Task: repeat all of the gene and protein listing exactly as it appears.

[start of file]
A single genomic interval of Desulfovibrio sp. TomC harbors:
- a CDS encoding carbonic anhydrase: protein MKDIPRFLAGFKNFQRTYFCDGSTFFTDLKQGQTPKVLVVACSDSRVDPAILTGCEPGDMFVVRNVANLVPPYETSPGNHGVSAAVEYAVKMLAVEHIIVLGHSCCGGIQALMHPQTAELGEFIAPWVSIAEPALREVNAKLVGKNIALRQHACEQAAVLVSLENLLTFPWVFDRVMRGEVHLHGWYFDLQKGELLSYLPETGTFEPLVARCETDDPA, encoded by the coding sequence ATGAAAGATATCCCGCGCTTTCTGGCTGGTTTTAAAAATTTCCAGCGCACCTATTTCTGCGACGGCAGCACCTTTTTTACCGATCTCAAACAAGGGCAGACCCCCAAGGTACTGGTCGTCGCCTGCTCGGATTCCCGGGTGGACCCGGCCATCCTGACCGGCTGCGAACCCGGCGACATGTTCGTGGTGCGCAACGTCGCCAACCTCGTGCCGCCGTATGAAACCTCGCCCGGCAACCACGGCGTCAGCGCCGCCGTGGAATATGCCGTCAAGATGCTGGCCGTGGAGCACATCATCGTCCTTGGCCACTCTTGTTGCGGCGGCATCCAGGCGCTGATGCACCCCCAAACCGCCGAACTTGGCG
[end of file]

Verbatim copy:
A single genomic interval of Desulfovibrio sp. TomC harbors:
- a CDS encoding carbonic anhydrase: protein MKDIPRFLAGFKNFQRTYFCDGSTFFTDLKQGQTPKVLVVACSDSRVDPAILTGCEPGDMFVVRNVANLVPPYETSPGNHGVSAAVEYAVKMLAVEHIIVLGHSCCGGIQALMHPQTAELGEFIAPWVSIAEPALREVNAKLVGKNIALRQHACEQAAVLVSLENLLTFPWVFDRVMRGEVHLHGWYFDLQKGELLSYLPETGTFEPLVARCETDDPA, encoded by the coding sequence ATGAAAGATATCCCGCGCTTTCTGGCTGGTTTTAAAAATTTCCAGCGCACCTATTTCTGCGACGGCAGCACCTTTTTTACCGATCTCAAACAAGGGCAGACCCCCAAGGTACTGGTCGTCGCCTGCTCGGATTCCCGGGTGGACCCGGCCATCCTGACCGGCTGCGAACCCGGCGACATGTTCGTGGTGCGCAACGTCGCCAACCTCGTGCCGCCGTATGAAACCTCGCCCGGCAACCACGGCGTCAGCGCCGCCGTGGAATATGCCGTCAAGATGCTGGCCGTGGAGCACATCATCGTCCTTGGCCACTCTTGTTGCGGCGGCATCCAGGCGCTGATGCACCCCCAAACCGCCGAACTTGGCG